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Strategic Thinking About eLearning
Strategic Thinking About eLearning
Strategic Thinking About eLearning
Strategic Thinking About eLearning
Strategic Thinking About eLearning
Strategic Thinking About eLearning
Strategic Thinking About eLearning
Strategic Thinking About eLearning
Strategic Thinking About eLearning
Strategic Thinking About eLearning
Strategic Thinking About eLearning
Strategic Thinking About eLearning
Strategic Thinking About eLearning
Strategic Thinking About eLearning
Strategic Thinking About eLearning
Strategic Thinking About eLearning
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Strategic Thinking About eLearning

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2010 ETUG Spring Workshop Keynote by Tony Bates

2010 ETUG Spring Workshop Keynote by Tony Bates

Published in: Education, Business, Technology
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  • 1. STRATEGIC THINKING ABOUT E-LEARNING Tony Bates Wednesday, June 9, 2010
  • 2. THE STUDY Topic: the strategic management of digital technologies in universities and colleges co-author, Albert Sangra; spring 2011; Jossey-Bass 11 case studies: five in North America, six in Europe Wednesday, June 9, 2010
  • 3. THE CASES North America Europe Virginia Tech University a Coruña University of Central University of Alicante Florida University Rovira i Virgili UBC University of Milan SAIT Open University of Catalonia Collège Boréal Open University of Portugal Wednesday, June 9, 2010
  • 4. THE TOPICS Why universities and colleges must change Developments in technology Measuring technology integration Leadership and strategy Organization structures Quality assurance Resources, money and decision-making Barriers to change Building a 21st century university or college Executive summary Wednesday, June 9, 2010
  • 5. KEY RESULTS Main goals for technology (Bates/ Sangra): • increase flexibility of access for diverse student body • increase personalization of learning and interaction • develop 21st century skills • increase cost-effectiveness (better services; lower cost) Wednesday, June 9, 2010
  • 6. KEY RESULTS Main goals for technology (case studies, campus-based institutions): • digitalize administrative services • enhance quality of classroom teaching Goals too conservative and not measurable First question: reinforce classroom model, or new models, especially hybrid? Wednesday, June 9, 2010
  • 7. KEY RESULTS Instructors in most institutions were not adequately prepared to teach well (with or without technology) Academic administrators in most institutions were not adequately prepared to make good decisions about technology Training of all instructors in teaching should be systematic and compulsory (especially in universities) Administrators on appointment need special orientation for technology decision making Wednesday, June 9, 2010
  • 8. KEY RESULTS Second question: (a) should there be formal accreditation in teaching for all instructors in post-secondary education (b) what do academic administrators need to know about technology? Wednesday, June 9, 2010
  • 9. KEY RESULTS No institution knew the real cost of e-learning Accounting/budget processes do not capture ‘true’ technology costs in teaching Increased spending on learning technology support units Few institutions knew where the money would come from Unintended consequences: larger classes, more contract instructors, increased faculty workload Important to replace activities (or increase revenues) Wednesday, June 9, 2010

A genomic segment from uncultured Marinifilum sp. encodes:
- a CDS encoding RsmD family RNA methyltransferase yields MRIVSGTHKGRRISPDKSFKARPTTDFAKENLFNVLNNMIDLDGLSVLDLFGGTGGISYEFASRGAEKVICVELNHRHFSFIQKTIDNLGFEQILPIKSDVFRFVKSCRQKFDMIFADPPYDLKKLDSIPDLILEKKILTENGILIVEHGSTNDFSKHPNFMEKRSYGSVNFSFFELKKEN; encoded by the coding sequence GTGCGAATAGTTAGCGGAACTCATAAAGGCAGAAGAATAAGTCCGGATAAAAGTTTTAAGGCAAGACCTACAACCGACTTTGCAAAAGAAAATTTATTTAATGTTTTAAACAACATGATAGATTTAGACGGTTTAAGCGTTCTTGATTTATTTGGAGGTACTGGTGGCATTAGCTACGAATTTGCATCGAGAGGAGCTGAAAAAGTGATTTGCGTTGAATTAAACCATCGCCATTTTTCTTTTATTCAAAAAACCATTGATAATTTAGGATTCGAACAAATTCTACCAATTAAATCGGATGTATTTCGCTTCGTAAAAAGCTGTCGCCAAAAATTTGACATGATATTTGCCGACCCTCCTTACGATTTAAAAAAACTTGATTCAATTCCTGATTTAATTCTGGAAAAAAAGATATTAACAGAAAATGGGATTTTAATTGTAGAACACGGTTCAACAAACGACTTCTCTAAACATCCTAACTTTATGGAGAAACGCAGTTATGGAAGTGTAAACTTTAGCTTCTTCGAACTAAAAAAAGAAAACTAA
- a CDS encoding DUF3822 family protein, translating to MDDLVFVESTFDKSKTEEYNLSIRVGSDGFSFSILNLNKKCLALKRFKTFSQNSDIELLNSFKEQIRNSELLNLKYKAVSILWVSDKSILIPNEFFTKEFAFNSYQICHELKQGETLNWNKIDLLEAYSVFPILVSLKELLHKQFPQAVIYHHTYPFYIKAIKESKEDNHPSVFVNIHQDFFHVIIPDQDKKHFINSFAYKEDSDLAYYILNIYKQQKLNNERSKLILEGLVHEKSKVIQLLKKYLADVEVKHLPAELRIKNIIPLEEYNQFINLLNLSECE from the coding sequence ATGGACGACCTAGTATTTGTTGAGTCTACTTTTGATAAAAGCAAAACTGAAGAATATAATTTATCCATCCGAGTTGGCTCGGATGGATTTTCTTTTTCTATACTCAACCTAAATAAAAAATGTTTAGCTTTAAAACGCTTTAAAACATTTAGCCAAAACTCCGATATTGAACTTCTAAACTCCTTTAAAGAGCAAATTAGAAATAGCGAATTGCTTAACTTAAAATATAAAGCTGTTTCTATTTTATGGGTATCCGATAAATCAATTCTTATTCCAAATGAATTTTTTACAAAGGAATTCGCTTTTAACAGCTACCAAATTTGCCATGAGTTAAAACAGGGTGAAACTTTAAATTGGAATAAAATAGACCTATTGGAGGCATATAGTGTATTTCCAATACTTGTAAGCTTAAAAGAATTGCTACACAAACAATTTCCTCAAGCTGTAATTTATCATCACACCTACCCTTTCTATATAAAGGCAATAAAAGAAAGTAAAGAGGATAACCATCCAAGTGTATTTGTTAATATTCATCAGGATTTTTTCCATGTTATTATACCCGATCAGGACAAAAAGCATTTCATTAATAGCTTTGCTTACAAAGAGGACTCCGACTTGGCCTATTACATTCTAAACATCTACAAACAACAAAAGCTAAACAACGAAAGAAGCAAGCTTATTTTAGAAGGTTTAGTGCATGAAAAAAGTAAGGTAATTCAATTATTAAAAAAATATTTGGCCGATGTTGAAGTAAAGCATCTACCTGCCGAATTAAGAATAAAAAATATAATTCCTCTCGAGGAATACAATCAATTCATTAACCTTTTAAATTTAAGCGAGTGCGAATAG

• 10. KEY RESULTS Third question: how to evaluate the investment in e-learning? Wednesday, June 9, 2010
  • 11. RESULTS IN CONTEXT technology only one aspect of management; and new management is messy (Mintzberg) administrators were doing their best good technology management at UBC, Virginia Tech, University of Central Florida, OU of Catalonia organizational culture: fear of managerialism Wednesday, June 9, 2010
  • 12. CONCLUSIONS overall lack of innovation at an institutional level everywhere in most institutions, technology used to reinforce the ‘industrial’ fixed time/place classroom model lack of new models for combining digital/face-to-face learning to: meet 21st century competencies and skills increase flexibility for a very diverse student body Wednesday, June 9, 2010
  • 13. CONCLUSIONS if you believe quality of classroom teaching is generally good, no problem if you believe teaching needs to change to meet new needs and contexts, then intelligent use of technology essential institutions need to set ‘innovation in teaching’ as strategic goal - and reward it Wednesday, June 9, 2010
  • 14. THREE QUESTIONS Should technology be used to reinforce the current classroom model, or should it be used for radical change in how teaching and learning are delivered? Should it be a requirement for all faculty and instructors in post-secondary education to have formally accredited training in teaching before they are allowed to teach? And what do senior administrators need to know about technology? How can we evaluate the investment we are making in e- learning (especially as we don't track costs or benefits)? Wednesday, June 9, 2010
  • 15. CURRICULUM FOR INSTRUCTORS epistemology and learning theories biological basis of learning design of teaching learning technologies + electives (research in teaching, cultural issues, etc.) all embedded in project work Wednesday, June 9, 2010
  • 16. ORIENTATION FOR ADMINISTRATORS questions to ask about technology proposals/issues know institution’s key goals/objectives briefing on roles and operation of units that support technology applications, by directors of units key technologies in use and possible new developments IP, security and privacy issues readings on management of technology in HE site visits to ‘best practice’ institutions Wednesday, June 9, 2010

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